A few things about cooking black rice:
  1. Rinse this stuff really well.
  2. Same as before, use a 1.5 to 1 ratio for your liquid.
  3. Cook it low and slow for about 25-45 minutes.
  4. Don't panic when it cooks up purple.
Tasting Notes
There is an aroma here that I can't quite put my finger on. It's almost reminiscent to black licorice. It certainly made the tip of my tongue numb a little like black licorice does. (Note: this could just be me, so don't shy away because of this.) There is a sweet flavor and chewy texture. I can safely say this is one that I could eat all by itself or with maybe some sweetened meats.

Jasmine Rice
I've been eating this rice with everything religiously for at least the last three years of my life. The smell of Jasmine rice cooking makes me happy. 

A few things about cooking Jasmine rice:
  1. Rinse it well before cooking.
  2. Your looking at a 2 to 1 ratio for your liquids.
  3. It cooks up pretty fast on the stove, usually in 20-30 minutes.
  4. Fluff it with a fork after you take it off the heat. Cover it back up and let it sit for at least 5 minutes.

Red Wehani
Alright, fashionistas! Get out your designer shades and Armani handbags! Your rice is here. Red Wehani is a designer brown rice developed from Basmati seeds. (It's also trademarked.) It looks like wild rice and smells like roasting peanuts minus all the sugar. It's also new to me.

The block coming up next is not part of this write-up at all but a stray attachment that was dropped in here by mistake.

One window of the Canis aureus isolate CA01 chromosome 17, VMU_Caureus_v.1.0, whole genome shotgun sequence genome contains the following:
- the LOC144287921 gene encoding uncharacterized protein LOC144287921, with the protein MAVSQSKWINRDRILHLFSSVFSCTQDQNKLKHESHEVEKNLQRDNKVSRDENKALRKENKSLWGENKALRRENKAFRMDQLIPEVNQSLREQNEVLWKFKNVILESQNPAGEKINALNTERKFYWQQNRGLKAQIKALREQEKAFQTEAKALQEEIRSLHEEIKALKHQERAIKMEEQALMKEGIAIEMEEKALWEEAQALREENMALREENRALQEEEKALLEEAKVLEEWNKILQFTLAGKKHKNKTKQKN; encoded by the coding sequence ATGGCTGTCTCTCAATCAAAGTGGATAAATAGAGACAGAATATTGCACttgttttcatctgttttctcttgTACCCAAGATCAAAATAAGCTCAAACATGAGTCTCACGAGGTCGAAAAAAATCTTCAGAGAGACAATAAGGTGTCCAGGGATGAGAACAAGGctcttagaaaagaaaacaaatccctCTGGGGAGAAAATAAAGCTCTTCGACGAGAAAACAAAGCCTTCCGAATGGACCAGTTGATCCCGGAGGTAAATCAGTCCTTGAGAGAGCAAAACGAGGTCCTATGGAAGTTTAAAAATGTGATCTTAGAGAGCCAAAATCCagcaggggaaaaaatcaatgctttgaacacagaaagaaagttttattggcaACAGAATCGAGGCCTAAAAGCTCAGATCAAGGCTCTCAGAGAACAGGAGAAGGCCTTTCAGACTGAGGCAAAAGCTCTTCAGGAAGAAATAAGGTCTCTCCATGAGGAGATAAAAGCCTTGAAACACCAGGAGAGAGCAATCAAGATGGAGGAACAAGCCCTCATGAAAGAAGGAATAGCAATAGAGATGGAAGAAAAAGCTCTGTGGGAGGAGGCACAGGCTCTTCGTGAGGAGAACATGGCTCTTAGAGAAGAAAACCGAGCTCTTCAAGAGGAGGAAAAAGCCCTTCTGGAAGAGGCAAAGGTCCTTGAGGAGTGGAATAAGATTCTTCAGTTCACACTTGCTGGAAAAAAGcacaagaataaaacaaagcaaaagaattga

A few things about cooking Red Wehani:
  1. Rinse it well and let it soak for about 30 minutes before cooking.
  2. Use a 2 (or 2.5) to 1 ratio for your liquids. 
  3. Low and slow. I mean really low and really slow. We're talking 60-70 minutes of cooking. Unless you like grainy, crunchy rice, in which case, torch that sucker.
Tasting Notes
There is a weird, grassy flavor. (It made me think of that time I ate it playing soccer and came up with a mouthful of lawn clippings.) I didn't get any nuttiness, which is disappointing because it smelled like roasting nuts. It was also pretty grainy, even after cooking for almost an hour and a half. This stuff hates pork. I think it needs to be stuffed inside something and cooked that way. (Who thought this was a good idea? Have they even tasted this?)

Wild Rice

This is it! The most over-hyped rice ever to grace planet Earth. It's not even actually from the rice family. It's like a third cousin twice removed and disowned just to be sure. There are those that would argue that it's better than rice because it has a higher protein content and no gluten. Maybe so, but I'd argue it's only rice in the philosophical sense. Still, we call it rice, so I gave it a whirl. 

A lot of things about cooking wild rice:

  1. Rinse it really, really well before you cook it. (Think laundry on the white cycle.)
  2. Soak it for 30 minutes before you cook it.
  3. Use a 2.5 to 1 ratio for liquid. (This stuff is super dry.)
  4. Low and slow. You're looking at 30-60 minutes depending on how much you're making.
  5. The grains will split as they cook. Don't panic!
  6. Consider using butter to coat the grains prior to boiling.
Tasting Notes
I can't believe I cooked this for an hour and it's still crunchy when I bite down. I thought it was supposed to be "chewy." I'm not getting nuttiness. I'm getting grassy but not nutty. (Although after eating all of this rice, I may be going nuts.)